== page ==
OP-ED BY GARY COHEN, DIRECTOR, ENVIRONMENTAL HEALTH FOUNDATION
After George Bush visited India last month, two different groups of people converged on New Delhi to press their case. The first group included CEOs of major U.S. companies wanting to take advantage of India’s expanding economy and build their business in the subcontinent. The cast of luminaries included leaders of Dow Chemical, JP Morgan, Chase, Honeywell International, Goldman Sachs, Merrill Lynch, and Pfizer Pharmaceutical. The other caravan included 60 people from Bhopal, survivors of the Union Carbide gas disaster, widely regarded as the world’s worst industrial disaster. The corporate CEOs arrived in Delhi in a chartered jet. The gas survivors walked 800 kilometres (500 miles) from Bhopal.
The corporate executives were hoping to win the support of the Indian government to ease trade rules and protect intellectual property rights as they build their operations in the country. The Bhopal survivors were looking for the government to clean up the abandoned and leaking Union Carbide factory, provide clean drinking water to residents and bring Carbide officials to Bhopal to stand trial in the ongoing criminal case.
The common denominator in both groups is Dow Chemical, which stands at the center of the moral dilemma facing India as it rushes forward with its industrial development agenda. Dow bought Union Carbide five years ago, including the karma and ongoing liability for the Bhopal disaster. Dow would like to build its business in India while at the same time bury the memory and responsibilty for Bhopal. The Bhopal survivors have essentially said to Dow “over our dead bodies” and are now on an indefinite hunger fast in Delhi to push the point.
The key question is whether the Indian government will sell its own people out to cut a sweetheart deal with a company like Dow Chemical. Will the Manmohan Singh sacrifice his own people so he can bring more toxic chemicals to them? The answer to this question may well foretell the kind of path India takes in these next crucial decades of its development.
On the face of it, the Bhopalis demands are those that any citizen in the United States or any other country might expect. The factory that killed twenty thousand people in Bhopal twenty one years ago has still not been cleaned up. So the Bhopalis want the sprawling factory site cleaned up. If the factory was located in the United States, it would have been cleaned up more than 15 years ago.
Second, the toxic chemicals left behind by Union Carbide have leaked into the groundwater and polluted the neighboring wells. So the survivors want clean water. The United Nations Human Rights Commission recognizes clean water as a basic human right. All this seems pretty reasonable so far.
Third, the criminal charges against Union Carbide have still not been addressed. The Indian government even issued an extradition request to the Bush administration for Carbide’s former CEO Warren Anderson, which was denied. Anderson has been a fugitive from justice for more than a decade.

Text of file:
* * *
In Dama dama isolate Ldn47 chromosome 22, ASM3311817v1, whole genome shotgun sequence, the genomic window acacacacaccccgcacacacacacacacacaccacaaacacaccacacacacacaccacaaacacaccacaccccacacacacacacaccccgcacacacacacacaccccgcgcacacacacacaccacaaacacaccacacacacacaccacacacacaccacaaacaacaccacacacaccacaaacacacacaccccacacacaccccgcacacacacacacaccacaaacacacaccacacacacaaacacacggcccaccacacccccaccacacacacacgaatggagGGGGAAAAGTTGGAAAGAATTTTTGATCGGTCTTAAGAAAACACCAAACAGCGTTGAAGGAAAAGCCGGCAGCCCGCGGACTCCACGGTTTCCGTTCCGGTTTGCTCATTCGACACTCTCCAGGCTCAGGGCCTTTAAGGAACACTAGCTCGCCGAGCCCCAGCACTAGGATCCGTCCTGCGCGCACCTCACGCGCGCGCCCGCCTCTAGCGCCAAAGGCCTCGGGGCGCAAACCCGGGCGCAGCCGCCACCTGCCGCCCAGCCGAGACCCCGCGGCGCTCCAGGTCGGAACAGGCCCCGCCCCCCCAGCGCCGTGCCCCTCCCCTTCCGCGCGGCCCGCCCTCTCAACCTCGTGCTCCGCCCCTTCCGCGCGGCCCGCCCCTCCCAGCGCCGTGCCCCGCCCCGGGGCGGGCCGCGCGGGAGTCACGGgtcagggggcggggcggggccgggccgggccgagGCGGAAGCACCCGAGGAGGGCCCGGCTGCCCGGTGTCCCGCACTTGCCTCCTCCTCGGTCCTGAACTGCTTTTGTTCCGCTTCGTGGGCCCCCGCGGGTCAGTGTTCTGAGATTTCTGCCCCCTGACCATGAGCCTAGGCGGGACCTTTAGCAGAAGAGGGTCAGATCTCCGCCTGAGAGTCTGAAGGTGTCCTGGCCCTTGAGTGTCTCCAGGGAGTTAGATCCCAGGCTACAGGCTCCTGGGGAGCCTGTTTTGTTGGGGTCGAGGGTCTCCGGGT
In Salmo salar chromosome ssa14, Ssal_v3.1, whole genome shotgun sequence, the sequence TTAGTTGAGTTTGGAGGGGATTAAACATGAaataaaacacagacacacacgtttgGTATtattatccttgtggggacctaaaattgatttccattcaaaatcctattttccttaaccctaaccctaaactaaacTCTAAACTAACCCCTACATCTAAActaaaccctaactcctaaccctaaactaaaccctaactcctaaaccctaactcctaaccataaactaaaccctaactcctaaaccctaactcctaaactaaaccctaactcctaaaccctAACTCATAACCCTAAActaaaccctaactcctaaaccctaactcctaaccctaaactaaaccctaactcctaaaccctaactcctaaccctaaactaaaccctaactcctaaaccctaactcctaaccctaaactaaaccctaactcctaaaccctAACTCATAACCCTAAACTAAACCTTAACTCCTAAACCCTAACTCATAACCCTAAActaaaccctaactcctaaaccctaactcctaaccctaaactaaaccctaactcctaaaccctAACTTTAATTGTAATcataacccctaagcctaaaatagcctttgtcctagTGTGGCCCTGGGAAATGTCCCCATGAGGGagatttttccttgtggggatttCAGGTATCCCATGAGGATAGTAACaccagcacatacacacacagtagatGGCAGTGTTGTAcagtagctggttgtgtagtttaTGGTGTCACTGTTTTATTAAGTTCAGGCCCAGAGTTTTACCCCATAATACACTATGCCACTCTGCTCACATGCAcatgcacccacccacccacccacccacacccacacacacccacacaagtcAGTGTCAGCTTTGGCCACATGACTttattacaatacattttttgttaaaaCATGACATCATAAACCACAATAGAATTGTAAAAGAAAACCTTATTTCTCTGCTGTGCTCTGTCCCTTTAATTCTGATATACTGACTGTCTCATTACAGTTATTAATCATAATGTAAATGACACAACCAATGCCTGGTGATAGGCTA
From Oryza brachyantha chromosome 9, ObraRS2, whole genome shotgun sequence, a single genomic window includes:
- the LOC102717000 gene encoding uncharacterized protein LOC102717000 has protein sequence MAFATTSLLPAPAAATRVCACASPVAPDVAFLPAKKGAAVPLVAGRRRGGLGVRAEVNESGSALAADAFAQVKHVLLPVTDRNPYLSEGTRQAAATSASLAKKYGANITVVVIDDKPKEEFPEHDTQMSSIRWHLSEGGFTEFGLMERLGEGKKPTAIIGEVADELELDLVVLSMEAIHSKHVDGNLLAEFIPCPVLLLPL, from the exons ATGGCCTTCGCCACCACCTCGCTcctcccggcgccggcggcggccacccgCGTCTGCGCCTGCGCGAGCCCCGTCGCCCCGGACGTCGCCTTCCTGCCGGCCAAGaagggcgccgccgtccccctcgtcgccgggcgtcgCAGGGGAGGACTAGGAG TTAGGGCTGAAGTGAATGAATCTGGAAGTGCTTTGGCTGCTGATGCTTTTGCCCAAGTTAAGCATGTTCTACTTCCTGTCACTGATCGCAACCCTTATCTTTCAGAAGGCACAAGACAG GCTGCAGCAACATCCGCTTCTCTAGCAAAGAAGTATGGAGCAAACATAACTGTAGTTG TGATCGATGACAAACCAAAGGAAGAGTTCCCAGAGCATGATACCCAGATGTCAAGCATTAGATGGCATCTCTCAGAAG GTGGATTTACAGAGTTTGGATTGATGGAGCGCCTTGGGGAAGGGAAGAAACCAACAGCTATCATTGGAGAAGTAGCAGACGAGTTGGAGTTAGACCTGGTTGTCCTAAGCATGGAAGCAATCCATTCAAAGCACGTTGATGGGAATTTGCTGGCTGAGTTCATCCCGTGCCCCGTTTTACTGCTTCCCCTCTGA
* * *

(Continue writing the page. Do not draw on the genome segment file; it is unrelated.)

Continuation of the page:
Understandably, the Bhopal survivors would like to see those responsible for the destruction of their lives and the deaths of their loved ones brought to justice. This position has also been upheld by the Indian Supreme Court. And finally, until the Bhopal situation has been resolved, the survivors are asking the Indian government to restrict Union Carbide technology from being used in India. Otherwise, it sends a message to Dow, its subsidiary Union Carbide and other transnational companies that it is acceptable to poison an entire city, leave a toxic mess behind and get away with murder.
So why is the Prime Minister unwilling to meet these basic demands? Is the Singh government so timid that it can only imagine courting U.S. corporations if there are no conditions, even when those companies violate Indians’ basic human rights? Does the expansion of Dow’s toxic chemical business in India necessarily have to mean abandoning the survivors of Bhopal and their basic needs for health and justice?
A larger question is why India needs Dow Chemical in the first place. Dow has a notorious record of poisoning people around the globe with its chemicals. Dow is responsible for Agent Orange poisoning in Vietnam, sterility among farmworkers in Latin America and a major dioxin contamination mess in Michigan. Amnesty International has singled out Dow’s handling of its Bhopal liabilities as a global case study highlighting the need for human rights norms for corporations.
Of the two groups that converged on Delhi in the last month, the Prime Minister should listen to his own people more and to Dow Chemical less.
By Gary Cohen
Environmental Health Fund (Boston, USA)
The author is also on the International Advisory Board of the Sambhavna Clinic, which provides free medical care to the survivors of the Union Carbide chemical disaster.
Executive Director, Environmental Health Fund
Co-Executive Director, Health Care Without Harm
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